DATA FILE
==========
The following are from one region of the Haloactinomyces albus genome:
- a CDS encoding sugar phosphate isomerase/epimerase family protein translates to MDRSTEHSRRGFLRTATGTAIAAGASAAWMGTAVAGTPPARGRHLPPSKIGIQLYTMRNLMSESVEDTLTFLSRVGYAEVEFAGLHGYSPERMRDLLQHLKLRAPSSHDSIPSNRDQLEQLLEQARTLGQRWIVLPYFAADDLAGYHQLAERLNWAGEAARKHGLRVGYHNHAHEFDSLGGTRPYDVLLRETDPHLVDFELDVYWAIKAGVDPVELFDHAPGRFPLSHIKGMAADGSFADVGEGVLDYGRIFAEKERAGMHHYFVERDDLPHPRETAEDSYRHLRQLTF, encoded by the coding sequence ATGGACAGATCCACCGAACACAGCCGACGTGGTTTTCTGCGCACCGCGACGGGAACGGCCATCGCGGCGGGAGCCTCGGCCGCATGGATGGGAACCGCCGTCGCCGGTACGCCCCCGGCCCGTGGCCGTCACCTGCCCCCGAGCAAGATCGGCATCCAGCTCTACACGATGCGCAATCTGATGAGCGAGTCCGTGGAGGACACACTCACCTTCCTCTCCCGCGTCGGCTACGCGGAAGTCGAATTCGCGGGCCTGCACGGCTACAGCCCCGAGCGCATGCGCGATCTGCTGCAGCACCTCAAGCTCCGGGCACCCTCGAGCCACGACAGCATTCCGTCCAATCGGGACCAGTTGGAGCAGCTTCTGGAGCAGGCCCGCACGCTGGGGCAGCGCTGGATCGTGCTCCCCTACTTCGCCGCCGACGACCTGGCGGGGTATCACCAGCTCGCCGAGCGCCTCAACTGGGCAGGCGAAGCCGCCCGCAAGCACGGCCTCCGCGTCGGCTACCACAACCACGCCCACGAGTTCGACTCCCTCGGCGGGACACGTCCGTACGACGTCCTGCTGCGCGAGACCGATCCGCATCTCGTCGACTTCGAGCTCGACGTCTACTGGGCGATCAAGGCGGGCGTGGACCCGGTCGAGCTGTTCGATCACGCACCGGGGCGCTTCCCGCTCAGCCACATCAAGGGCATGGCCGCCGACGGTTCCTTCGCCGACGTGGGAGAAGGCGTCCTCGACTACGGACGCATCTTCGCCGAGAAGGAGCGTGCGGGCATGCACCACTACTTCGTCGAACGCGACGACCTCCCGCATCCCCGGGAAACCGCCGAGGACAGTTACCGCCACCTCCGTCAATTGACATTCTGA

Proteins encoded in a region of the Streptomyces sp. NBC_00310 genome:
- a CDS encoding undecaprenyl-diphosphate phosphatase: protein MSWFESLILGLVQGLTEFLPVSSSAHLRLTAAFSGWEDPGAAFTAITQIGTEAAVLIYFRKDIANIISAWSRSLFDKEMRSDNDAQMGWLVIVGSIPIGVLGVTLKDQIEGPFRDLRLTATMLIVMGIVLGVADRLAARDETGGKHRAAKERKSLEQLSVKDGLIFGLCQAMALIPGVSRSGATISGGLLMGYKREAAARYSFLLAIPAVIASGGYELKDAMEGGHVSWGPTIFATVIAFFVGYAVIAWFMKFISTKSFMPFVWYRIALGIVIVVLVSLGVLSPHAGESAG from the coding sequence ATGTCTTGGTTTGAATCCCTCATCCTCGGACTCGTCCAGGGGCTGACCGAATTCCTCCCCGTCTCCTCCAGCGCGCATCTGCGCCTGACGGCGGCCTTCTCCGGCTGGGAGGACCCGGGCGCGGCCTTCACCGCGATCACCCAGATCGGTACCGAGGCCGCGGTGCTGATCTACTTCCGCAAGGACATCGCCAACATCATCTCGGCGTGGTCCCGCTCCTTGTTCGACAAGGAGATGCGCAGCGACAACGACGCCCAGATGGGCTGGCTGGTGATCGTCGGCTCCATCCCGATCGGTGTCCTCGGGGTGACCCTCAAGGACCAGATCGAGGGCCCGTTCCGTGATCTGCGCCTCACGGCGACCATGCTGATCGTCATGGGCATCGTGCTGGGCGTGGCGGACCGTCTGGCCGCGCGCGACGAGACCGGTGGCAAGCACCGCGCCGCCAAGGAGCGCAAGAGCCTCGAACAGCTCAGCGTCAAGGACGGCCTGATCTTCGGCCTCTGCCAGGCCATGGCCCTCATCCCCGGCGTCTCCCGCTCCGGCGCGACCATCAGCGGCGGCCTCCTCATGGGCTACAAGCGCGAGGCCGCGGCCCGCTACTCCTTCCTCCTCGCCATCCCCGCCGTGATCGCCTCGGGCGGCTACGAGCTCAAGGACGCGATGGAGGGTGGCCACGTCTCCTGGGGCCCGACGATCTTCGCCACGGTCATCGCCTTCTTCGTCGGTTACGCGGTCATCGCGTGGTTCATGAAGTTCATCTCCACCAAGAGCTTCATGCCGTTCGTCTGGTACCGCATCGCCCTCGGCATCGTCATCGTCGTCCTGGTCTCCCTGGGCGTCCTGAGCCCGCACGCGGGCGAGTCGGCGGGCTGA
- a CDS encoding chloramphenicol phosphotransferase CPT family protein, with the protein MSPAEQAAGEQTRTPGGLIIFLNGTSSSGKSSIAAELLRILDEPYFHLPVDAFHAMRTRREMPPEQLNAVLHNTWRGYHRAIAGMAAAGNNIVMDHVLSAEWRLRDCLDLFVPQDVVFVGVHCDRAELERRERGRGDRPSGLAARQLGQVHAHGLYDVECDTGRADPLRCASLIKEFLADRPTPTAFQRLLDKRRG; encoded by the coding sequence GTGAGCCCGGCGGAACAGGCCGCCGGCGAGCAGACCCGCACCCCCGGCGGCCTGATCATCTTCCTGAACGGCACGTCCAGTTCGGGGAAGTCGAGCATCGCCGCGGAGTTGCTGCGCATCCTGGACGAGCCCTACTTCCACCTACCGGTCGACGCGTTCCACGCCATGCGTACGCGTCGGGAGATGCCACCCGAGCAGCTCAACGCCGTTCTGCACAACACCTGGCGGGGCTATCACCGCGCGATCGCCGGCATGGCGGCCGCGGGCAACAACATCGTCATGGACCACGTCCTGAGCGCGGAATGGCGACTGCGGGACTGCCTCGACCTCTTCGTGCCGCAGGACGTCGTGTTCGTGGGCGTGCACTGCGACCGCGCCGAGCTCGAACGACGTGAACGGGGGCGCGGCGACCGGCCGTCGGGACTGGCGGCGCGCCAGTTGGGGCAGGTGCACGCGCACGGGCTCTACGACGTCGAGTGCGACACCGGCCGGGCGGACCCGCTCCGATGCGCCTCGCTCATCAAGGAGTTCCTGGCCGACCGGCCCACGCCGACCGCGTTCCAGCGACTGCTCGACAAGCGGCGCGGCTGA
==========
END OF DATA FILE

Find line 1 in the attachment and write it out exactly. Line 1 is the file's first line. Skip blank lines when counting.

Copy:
The following are from one region of the Haloactinomyces albus genome: